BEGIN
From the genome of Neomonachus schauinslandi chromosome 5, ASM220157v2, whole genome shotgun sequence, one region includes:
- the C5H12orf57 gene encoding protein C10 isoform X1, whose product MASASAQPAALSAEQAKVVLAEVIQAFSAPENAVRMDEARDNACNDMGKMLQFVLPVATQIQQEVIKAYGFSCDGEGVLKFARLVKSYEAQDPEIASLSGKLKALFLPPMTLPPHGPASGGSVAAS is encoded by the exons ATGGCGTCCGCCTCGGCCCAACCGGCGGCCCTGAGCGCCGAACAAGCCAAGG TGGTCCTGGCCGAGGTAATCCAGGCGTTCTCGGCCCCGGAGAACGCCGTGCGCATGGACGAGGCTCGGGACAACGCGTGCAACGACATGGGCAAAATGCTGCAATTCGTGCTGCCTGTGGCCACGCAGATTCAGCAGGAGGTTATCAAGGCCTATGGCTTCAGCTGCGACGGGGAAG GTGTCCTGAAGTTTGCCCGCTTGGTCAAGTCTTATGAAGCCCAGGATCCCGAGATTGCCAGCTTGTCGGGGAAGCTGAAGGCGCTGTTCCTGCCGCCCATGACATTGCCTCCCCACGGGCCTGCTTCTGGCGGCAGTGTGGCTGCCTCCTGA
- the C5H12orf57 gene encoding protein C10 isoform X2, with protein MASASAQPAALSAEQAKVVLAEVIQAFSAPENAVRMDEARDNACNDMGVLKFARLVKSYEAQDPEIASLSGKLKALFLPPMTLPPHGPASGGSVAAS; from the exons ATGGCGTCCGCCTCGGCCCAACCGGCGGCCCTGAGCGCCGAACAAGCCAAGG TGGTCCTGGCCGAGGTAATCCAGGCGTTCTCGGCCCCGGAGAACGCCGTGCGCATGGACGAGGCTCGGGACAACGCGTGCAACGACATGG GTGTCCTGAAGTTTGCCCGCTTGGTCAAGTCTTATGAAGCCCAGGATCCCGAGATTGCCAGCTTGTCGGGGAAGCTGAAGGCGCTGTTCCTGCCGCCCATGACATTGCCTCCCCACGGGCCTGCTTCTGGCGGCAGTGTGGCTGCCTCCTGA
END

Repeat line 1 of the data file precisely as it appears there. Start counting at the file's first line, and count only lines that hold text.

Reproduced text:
From the genome of Neomonachus schauinslandi chromosome 5, ASM220157v2, whole genome shotgun sequence, one region includes: